Astronomers at Vanderbilt University have managed to identify nearly 700 rogue stars that were likely ejected from the Milky Way galaxy.
As Assistant Professor Kelly Holley-Bockelmann points, it's actually quite difficult to remove a star from the galaxy. In fact, the two-million-plus mile-per-hour kick requires a close encounter with the supermassive black hole at the galaxy's core.
Thus far, astronomers have identified 16 of these "hypervelocity" stars. Although traveling fast enough to eventually escape the galaxy's gravitational grasp, they were discovered while still inside the galaxy.
However, as noted above, Vanderbilt astronomers recently identified a group of more than 675 stars on the outskirts of the Milky Way which they believe are hypervelocity stars ejected from the galactic core. The stars were selected based on their location in intergalactic space between the Milky Way and the nearby Andromeda galaxy, as well as by their peculiar red coloration.
"These stars really stand out,” said Holley-Bockelmann. “They are red giant stars with high metallicity which gives them an unusual color.”
In astronomy and cosmology, "metallicity" is a measure of the proportion of chemical elements other than hydrogen and helium that a star contains. In this case, high metallicity is a signature that indicates an inner galactic origin: Older stars and stars from the galactic fringes tend to have lower metallicities.
The researchers identified these candidates by analyzing the millions of stars catalogued in the Sloan Digital Sky Survey.
"We figured that these rogue stars must be there, outside the galaxy, but no one had ever looked for them,"she explained. "So we decided to give it a try."
Indeed, astronomers have found evidence for giant black holes at the centers of many galaxies, estimating that the Milky Way's central black hole has a mass of four million solar masses. They calculate that the gravitational field surrounding such a supermassive black hole is strong enough to accelerate stars to hypervelocities.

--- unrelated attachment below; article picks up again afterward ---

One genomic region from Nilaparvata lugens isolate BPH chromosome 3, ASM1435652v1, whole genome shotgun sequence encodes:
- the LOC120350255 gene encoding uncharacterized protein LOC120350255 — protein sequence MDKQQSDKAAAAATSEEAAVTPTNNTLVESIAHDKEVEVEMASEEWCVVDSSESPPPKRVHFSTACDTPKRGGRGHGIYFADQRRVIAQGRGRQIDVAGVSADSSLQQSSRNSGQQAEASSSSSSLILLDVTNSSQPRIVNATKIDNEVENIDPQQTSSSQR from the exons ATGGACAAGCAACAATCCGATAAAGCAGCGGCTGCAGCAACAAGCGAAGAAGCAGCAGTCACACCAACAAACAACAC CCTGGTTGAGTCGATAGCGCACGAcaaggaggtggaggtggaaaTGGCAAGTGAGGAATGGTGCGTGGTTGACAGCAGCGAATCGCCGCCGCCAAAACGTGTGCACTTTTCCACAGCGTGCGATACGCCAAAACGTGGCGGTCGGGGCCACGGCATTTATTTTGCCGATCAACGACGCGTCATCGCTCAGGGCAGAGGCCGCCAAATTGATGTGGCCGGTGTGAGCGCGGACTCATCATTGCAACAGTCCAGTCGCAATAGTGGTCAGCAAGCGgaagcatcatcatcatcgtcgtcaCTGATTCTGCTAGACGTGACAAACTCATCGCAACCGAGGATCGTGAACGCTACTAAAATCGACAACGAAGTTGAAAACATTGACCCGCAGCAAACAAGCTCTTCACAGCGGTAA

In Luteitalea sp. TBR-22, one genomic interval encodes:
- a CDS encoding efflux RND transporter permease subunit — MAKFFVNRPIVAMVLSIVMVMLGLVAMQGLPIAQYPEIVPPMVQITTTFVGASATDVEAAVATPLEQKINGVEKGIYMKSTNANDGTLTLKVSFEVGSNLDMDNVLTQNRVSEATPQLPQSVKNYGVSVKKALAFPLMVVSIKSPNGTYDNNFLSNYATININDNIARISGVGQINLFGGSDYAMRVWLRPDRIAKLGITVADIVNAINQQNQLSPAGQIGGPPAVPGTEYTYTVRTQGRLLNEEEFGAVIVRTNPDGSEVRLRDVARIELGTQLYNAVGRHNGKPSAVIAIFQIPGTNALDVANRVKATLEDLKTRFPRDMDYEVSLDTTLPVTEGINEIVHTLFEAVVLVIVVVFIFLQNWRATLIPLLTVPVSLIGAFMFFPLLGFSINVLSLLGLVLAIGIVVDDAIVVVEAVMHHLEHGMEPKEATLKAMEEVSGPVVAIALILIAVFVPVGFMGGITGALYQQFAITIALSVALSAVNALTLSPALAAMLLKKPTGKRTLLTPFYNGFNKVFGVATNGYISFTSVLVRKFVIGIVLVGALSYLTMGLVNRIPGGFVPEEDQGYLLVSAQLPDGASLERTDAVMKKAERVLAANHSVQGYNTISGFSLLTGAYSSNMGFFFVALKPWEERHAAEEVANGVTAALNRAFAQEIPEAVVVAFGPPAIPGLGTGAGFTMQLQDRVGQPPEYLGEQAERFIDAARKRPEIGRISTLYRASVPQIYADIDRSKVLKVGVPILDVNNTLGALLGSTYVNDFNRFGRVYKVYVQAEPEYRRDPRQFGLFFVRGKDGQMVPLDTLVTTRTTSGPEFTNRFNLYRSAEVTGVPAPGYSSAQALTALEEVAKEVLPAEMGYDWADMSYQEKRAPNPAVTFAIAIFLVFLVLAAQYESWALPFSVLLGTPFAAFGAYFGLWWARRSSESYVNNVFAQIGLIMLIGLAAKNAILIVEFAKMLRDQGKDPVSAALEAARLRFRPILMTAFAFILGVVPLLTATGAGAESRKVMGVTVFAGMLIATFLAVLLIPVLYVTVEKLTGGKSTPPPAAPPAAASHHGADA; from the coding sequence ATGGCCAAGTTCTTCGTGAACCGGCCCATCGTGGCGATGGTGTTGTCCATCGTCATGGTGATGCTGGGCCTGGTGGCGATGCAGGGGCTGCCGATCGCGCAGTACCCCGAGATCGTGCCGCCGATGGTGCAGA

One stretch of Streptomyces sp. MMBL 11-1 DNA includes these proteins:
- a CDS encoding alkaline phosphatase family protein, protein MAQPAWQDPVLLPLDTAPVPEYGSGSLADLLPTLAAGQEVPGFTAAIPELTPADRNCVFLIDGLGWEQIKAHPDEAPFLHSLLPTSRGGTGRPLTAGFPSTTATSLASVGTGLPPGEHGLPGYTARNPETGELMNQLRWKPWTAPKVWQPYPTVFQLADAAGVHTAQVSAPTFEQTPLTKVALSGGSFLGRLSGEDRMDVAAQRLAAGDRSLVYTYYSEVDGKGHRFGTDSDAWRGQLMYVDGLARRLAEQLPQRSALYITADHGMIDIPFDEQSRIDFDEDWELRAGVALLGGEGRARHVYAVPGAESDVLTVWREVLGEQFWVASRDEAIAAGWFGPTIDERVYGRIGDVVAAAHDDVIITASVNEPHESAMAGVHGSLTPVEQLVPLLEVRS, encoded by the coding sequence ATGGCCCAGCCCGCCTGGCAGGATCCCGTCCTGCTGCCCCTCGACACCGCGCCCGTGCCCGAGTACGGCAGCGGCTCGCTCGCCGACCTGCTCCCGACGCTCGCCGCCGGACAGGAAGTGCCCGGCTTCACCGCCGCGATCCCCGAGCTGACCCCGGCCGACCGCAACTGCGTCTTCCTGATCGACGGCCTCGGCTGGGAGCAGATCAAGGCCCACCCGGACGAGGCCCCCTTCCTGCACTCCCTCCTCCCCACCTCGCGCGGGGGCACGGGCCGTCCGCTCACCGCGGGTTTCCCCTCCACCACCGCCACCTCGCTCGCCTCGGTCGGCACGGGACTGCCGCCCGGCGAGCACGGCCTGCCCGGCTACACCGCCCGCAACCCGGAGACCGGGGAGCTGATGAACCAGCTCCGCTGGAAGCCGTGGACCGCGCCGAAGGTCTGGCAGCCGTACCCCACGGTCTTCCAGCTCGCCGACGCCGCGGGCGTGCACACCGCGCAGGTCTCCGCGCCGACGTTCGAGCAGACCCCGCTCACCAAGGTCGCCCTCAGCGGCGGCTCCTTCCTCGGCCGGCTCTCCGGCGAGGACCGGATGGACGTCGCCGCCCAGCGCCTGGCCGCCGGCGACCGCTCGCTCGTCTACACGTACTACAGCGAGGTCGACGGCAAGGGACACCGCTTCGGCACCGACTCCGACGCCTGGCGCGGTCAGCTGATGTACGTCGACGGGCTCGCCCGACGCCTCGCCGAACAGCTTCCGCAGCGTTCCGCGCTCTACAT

The typical scenario involves a binary pair of stars that get caught in the black hole's grip. As one of the stars spirals in towards the black hole, its companion is flung outward at a tremendous velocity.
A second scenario occurs during periods when the central black hole is in the process of ingesting a smaller black hole. Any star that ventures too close to the circling pair can also get a hypervelocity kick.
Red giant stars are the end stage in the evolution of small, yellow stars like the Sun. As such, the stars in Holley-Bockelmann's rogues' gallery should have been small stars like the Sun when they tangled with the central black hole. As they traveled outward, they continued to age until reaching the red giant stage. Even traveling at hypervelocities, it would take a star about 10 million years to travel from the central hub to the spiral's edge, 50,000 light years away.
"Studying these rogue stars can provide us with new insights into the history and evolution of our home galaxy," Holley-Bockelmann added.
The researchers' next step is determine if any of their candidates are unusually red brown dwarfs instead of red giants. Because brown dwarfs produce a lot less light than red giants, they would have to be much closer to appear equally bright.